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193 SHECAN - Prioritising action on occupational carcinogens in Europe
  1. J W Cherrie1,
  2. Hutchings2,
  3. Gorman-Ng1,
  4. Mistry3,
  5. Corden3,
  6. Lamb1,
  7. Sanchez-Jimenez1,
  8. Shafrir1,
  9. Sobey3,
  10. Tongeren Van1,
  11. Rushton2
  1. 1Institute of Occupational Medicine, Edinburgh, United Kingdom
  2. 2Imperial College, London, United Kingdom
  3. 3AMEC, London, United Kingdom


Introduction In Europe the main legislation to ensure control of occupational carcinogens is Directive 2004/37/EC on the Protection of Workers from the Risks Related to Exposure to Carcinogens or Mutagens at Work. The EC DG Employment sponsored a socioeconomic, health and environmental analysis of possible changes to the Directive. This paper provides the background to the project and a broad overview of results.

Methods The project involved collecting available information about the circumstances of exposure for 25 substances. These data were used to assess the exposures, which in turn provided the basis for assessing the cancer burden from past and future use. Health costs and benefits were evaluated for no intervention and for the introduction of up to three possible Occupational Exposure Limits (OELs). Compliance costs were separately estimated.

Results Eleven of the substances were human carcinogens, four were probably carcinogenic and ten were possible human carcinogens. For six substances, there are more than a million workers in the EU currently exposed and for six substances there are less then 10,000 exposed. If there is no action, it was estimated there would be more than attributable 700,000 cancer deaths over the next 60-years. However, there were only seven substances-OEL combinations where there was a substantial health benefit from introducing or reducing an OEL at the levels assessed. In general, total compliance costs were greater than monetized health benefits, mainly because of the delay in accruing benefits because of latency and the monetary value of these benefits being discounted in the calculation.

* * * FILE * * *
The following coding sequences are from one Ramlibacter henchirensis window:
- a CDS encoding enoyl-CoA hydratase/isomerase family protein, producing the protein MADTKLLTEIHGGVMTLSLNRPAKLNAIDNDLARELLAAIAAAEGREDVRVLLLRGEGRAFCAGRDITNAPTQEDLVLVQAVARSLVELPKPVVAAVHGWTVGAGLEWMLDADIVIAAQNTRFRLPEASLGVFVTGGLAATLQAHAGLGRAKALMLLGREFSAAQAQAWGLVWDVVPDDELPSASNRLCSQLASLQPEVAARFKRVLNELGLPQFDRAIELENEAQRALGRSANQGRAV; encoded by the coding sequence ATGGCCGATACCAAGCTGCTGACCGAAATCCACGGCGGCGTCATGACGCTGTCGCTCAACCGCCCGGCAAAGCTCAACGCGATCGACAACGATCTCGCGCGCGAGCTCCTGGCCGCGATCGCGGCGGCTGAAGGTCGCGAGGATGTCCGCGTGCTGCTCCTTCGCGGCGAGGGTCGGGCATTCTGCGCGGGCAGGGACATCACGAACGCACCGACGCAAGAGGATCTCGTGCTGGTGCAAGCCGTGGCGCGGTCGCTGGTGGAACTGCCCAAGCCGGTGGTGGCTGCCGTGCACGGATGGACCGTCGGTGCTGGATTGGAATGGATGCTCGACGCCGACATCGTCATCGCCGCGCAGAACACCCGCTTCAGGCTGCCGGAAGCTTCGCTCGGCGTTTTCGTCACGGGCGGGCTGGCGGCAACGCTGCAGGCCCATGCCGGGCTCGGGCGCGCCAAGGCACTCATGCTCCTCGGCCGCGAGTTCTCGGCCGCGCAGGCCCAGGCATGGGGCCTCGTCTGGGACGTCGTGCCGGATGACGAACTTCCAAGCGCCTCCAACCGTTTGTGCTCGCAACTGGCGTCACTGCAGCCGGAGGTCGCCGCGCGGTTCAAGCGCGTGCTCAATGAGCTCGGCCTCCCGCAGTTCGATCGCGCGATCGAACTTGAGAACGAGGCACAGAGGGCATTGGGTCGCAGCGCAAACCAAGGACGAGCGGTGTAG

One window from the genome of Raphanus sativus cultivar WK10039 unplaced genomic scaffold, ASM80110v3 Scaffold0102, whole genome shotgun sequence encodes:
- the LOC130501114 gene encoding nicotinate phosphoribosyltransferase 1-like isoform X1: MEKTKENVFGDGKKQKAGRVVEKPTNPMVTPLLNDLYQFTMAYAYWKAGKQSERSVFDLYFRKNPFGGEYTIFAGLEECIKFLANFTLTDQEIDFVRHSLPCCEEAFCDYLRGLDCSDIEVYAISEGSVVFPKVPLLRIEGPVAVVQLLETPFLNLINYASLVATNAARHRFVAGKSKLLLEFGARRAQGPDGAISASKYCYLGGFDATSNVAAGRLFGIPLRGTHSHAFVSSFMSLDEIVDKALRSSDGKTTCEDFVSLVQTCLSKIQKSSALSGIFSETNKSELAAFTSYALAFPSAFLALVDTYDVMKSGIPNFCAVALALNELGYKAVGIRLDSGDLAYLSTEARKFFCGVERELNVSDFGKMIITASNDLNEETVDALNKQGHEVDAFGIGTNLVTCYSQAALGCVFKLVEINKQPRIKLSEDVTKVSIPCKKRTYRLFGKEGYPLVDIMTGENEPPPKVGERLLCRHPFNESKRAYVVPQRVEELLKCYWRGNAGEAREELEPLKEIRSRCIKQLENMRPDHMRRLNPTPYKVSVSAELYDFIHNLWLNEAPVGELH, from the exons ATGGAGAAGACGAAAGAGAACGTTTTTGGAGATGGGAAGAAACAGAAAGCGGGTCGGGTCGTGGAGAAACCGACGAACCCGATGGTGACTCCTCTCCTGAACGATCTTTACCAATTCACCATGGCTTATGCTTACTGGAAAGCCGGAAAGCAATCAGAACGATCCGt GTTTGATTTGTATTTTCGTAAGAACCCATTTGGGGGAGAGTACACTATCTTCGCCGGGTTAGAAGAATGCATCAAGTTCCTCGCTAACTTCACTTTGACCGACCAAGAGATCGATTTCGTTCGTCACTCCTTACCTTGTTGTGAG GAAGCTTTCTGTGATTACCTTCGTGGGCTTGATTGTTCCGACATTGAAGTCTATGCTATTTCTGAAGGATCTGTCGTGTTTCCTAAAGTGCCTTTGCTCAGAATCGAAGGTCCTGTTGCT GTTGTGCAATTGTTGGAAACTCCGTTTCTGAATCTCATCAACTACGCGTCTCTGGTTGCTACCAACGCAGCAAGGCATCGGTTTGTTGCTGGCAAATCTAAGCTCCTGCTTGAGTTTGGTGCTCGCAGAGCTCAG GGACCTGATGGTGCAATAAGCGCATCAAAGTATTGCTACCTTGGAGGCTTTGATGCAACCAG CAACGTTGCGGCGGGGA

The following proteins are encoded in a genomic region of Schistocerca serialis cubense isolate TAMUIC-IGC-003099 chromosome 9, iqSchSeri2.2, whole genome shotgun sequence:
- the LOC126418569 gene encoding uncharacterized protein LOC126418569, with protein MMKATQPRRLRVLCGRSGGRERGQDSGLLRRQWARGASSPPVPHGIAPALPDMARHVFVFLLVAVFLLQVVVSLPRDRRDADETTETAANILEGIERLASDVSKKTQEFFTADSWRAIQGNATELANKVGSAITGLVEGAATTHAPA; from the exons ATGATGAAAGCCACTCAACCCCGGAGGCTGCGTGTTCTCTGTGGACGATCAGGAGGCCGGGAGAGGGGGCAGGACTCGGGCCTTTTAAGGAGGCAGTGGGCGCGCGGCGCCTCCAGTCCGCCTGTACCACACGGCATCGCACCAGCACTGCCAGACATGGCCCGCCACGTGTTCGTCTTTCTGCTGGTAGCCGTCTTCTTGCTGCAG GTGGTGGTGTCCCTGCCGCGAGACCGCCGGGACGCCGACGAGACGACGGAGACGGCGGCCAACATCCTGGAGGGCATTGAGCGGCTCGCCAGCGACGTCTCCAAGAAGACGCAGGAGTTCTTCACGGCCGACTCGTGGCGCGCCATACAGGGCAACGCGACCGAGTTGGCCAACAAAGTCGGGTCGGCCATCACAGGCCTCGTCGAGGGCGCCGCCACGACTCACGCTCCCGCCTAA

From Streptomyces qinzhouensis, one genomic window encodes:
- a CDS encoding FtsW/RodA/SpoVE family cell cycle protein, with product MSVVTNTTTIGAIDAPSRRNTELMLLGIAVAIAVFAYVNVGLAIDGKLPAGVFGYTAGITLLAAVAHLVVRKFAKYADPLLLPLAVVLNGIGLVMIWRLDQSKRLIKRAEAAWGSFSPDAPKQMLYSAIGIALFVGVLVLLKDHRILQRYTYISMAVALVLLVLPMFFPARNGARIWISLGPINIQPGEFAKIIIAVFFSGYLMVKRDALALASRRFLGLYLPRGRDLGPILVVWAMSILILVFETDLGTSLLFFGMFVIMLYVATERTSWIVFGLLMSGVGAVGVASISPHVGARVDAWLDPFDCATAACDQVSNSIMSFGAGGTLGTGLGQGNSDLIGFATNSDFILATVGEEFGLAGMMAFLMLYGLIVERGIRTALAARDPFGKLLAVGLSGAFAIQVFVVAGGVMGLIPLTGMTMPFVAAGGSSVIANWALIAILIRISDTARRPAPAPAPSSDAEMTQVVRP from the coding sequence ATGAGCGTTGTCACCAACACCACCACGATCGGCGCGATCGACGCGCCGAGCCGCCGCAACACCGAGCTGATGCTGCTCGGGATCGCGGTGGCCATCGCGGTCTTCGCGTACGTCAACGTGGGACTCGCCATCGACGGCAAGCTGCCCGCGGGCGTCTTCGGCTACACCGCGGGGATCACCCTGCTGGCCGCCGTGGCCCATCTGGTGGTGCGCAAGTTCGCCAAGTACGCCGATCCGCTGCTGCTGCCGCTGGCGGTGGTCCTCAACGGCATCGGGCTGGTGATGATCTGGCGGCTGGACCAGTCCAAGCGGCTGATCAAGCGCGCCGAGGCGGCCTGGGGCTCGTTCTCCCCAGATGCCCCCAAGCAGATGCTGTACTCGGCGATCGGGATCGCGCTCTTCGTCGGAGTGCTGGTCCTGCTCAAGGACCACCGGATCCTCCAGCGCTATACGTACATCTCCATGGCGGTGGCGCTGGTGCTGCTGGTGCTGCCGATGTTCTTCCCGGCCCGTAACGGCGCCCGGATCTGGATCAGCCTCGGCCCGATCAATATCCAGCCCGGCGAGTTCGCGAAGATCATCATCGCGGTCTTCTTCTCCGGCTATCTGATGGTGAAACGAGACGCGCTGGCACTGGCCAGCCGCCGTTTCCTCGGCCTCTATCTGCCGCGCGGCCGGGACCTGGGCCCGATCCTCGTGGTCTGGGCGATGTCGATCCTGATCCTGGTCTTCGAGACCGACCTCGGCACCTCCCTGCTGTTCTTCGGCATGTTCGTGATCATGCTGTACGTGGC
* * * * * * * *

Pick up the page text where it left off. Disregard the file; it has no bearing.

Discussion The strongest cases for the introduction of an OEL are for: RCS, chrome VI and hardwood dust. Other substances where the weight of evidence supports the introduction of a limit include: diesel engine exhaust emissions, rubber fume, benzo[a]pyrene, trichloroethylene, hydrazine, epichlorohydrin, o-toluidine, used engine oil and MDA.

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